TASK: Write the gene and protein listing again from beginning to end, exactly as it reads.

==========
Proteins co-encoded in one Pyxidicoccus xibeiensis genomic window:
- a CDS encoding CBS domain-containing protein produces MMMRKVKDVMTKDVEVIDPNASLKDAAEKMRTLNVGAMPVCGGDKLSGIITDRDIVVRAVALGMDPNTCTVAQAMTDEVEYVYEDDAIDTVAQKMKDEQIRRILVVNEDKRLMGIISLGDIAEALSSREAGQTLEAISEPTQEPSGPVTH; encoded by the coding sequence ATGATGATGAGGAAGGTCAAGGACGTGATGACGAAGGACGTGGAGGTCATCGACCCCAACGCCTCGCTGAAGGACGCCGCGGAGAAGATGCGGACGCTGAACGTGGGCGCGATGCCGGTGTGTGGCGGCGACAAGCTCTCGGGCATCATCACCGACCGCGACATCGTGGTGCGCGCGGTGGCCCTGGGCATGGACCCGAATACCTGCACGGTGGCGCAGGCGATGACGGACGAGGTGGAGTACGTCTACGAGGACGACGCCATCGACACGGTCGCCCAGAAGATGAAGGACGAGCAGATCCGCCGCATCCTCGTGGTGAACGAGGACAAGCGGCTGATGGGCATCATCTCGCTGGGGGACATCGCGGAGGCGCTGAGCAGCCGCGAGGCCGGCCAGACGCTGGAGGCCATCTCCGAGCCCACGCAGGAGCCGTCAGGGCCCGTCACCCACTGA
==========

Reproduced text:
Proteins co-encoded in one Pyxidicoccus xibeiensis genomic window:
- a CDS encoding CBS domain-containing protein produces MMMRKVKDVMTKDVEVIDPNASLKDAAEKMRTLNVGAMPVCGGDKLSGIITDRDIVVRAVALGMDPNTCTVAQAMTDEVEYVYEDDAIDTVAQKMKDEQIRRILVVNEDKRLMGIISLGDIAEALSSREAGQTLEAISEPTQEPSGPVTH; encoded by the coding sequence ATGATGATGAGGAAGGTCAAGGACGTGATGACGAAGGACGTGGAGGTCATCGACCCCAACGCCTCGCTGAAGGACGCCGCGGAGAAGATGCGGACGCTGAACGTGGGCGCGATGCCGGTGTGTGGCGGCGACAAGCTCTCGGGCATCATCACCGACCGCGACATCGTGGTGCGCGCGGTGGCCCTGGGCATGGACCCGAATACCTGCACGGTGGCGCAGGCGATGACGGACGAGGTGGAGTACGTCTACGAGGACGACGCCATCGACACGGTCGCCCAGAAGATGAAGGACGAGCAGATCCGCCGCATCCTCGTGGTGAACGAGGACAAGCGGCTGATGGGCATCATCTCGCTGGGGGACATCGCGGAGGCGCTGAGCAGCCGCGAGGCCGGCCAGACGCTGGAGGCCATCTCCGAGCCCACGCAGGAGCCGTCAGGGCCCGTCACCCACTGA